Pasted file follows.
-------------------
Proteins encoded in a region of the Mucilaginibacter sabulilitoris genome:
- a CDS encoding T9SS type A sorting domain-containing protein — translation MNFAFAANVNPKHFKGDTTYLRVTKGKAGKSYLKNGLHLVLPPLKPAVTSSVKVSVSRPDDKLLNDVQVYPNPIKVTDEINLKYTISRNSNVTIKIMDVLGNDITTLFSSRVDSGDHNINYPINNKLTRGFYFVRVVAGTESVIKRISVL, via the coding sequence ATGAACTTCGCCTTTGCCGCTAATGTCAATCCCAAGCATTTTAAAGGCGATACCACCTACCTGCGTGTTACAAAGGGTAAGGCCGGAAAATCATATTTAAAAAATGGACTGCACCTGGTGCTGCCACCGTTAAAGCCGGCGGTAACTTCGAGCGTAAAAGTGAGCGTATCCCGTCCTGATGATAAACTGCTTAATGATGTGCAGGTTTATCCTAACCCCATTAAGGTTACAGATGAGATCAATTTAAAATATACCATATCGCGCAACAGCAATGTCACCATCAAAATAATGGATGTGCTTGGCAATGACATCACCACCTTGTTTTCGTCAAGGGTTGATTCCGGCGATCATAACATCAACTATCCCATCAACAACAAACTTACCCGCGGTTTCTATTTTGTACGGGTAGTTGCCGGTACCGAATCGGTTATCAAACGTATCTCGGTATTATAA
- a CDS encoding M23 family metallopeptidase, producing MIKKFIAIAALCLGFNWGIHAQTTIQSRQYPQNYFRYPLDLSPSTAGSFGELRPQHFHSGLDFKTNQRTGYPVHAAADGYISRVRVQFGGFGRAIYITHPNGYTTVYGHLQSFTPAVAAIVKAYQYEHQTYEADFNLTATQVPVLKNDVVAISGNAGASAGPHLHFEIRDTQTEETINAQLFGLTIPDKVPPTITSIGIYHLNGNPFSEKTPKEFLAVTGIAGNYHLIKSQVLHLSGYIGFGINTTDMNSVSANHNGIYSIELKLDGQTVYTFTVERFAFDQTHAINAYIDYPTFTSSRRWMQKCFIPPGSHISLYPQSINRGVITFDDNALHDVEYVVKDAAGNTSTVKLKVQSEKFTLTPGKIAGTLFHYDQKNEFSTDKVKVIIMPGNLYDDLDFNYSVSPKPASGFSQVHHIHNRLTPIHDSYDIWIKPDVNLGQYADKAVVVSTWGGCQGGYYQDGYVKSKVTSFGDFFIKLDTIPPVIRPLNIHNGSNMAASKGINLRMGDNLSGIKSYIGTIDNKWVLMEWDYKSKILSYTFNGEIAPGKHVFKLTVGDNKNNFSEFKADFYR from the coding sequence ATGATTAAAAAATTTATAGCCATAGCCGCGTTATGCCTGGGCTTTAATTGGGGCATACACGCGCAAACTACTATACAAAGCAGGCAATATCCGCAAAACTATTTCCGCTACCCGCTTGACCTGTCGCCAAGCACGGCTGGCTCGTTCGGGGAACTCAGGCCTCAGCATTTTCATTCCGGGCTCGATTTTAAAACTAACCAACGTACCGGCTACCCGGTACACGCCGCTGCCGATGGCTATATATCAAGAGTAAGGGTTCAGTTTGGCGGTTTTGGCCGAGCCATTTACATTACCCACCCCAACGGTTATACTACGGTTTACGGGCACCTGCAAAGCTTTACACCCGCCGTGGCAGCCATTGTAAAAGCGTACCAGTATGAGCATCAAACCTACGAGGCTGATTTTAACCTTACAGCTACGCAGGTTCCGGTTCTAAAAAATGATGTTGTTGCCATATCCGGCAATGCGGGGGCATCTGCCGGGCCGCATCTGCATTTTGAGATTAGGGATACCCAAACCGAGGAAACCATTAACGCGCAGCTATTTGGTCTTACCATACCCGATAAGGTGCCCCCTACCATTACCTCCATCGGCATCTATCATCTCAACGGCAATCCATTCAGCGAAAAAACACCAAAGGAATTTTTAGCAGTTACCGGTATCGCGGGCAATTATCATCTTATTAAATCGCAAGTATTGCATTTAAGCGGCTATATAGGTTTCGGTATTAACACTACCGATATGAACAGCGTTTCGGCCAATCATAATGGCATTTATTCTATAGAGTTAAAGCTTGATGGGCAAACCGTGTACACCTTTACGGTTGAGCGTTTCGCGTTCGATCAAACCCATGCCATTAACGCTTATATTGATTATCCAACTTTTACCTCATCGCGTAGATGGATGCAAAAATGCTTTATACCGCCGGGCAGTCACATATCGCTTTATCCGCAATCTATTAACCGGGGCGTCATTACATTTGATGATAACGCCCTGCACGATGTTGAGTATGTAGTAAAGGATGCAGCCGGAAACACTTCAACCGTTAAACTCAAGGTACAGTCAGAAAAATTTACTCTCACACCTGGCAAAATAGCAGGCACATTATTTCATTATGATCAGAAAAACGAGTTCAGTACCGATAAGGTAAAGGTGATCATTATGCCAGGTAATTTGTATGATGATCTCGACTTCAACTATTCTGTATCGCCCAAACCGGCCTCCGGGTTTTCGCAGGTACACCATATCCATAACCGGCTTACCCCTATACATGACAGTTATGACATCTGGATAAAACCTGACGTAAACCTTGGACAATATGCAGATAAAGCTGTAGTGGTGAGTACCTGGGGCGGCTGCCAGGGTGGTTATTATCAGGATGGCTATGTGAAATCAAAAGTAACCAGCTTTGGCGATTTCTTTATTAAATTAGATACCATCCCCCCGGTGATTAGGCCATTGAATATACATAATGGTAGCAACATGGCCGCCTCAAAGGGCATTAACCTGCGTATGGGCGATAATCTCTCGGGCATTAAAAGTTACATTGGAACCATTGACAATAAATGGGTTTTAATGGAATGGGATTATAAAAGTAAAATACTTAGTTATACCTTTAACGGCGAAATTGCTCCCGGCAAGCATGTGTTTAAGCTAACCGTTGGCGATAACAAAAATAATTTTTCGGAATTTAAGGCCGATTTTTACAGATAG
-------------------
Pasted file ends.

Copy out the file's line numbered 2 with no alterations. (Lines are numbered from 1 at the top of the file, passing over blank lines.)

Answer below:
- a CDS encoding T9SS type A sorting domain-containing protein — translation MNFAFAANVNPKHFKGDTTYLRVTKGKAGKSYLKNGLHLVLPPLKPAVTSSVKVSVSRPDDKLLNDVQVYPNPIKVTDEINLKYTISRNSNVTIKIMDVLGNDITTLFSSRVDSGDHNINYPINNKLTRGFYFVRVVAGTESVIKRISVL, via the coding sequence ATGAACTTCGCCTTTGCCGCTAATGTCAATCCCAAGCATTTTAAAGGCGATACCACCTACCTGCGTGTTACAAAGGGTAAGGCCGGAAAATCATATTTAAAAAATGGACTGCACCTGGTGCTGCCACCGTTAAAGCCGGCGGTAACTTCGAGCGTAAAAGTGAGCGTATCCCGTCCTGATGATAAACTGCTTAATGATGTGCAGGTTTATCCTAACCCCATTAAGGTTACAGATGAGATCAATTTAAAATATACCATATCGCGCAACAGCAATGTCACCATCAAAATAATGGATGTGCTTGGCAATGACATCACCACCTTGTTTTCGTCAAGGGTTGATTCCGGCGATCATAACATCAACTATCCCATCAACAACAAACTTACCCGCGGTTTCTATTTTGTACGGGTAGTTGCCGGTACCGAATCGGTTATCAAACGTATCTCGGTATTATAA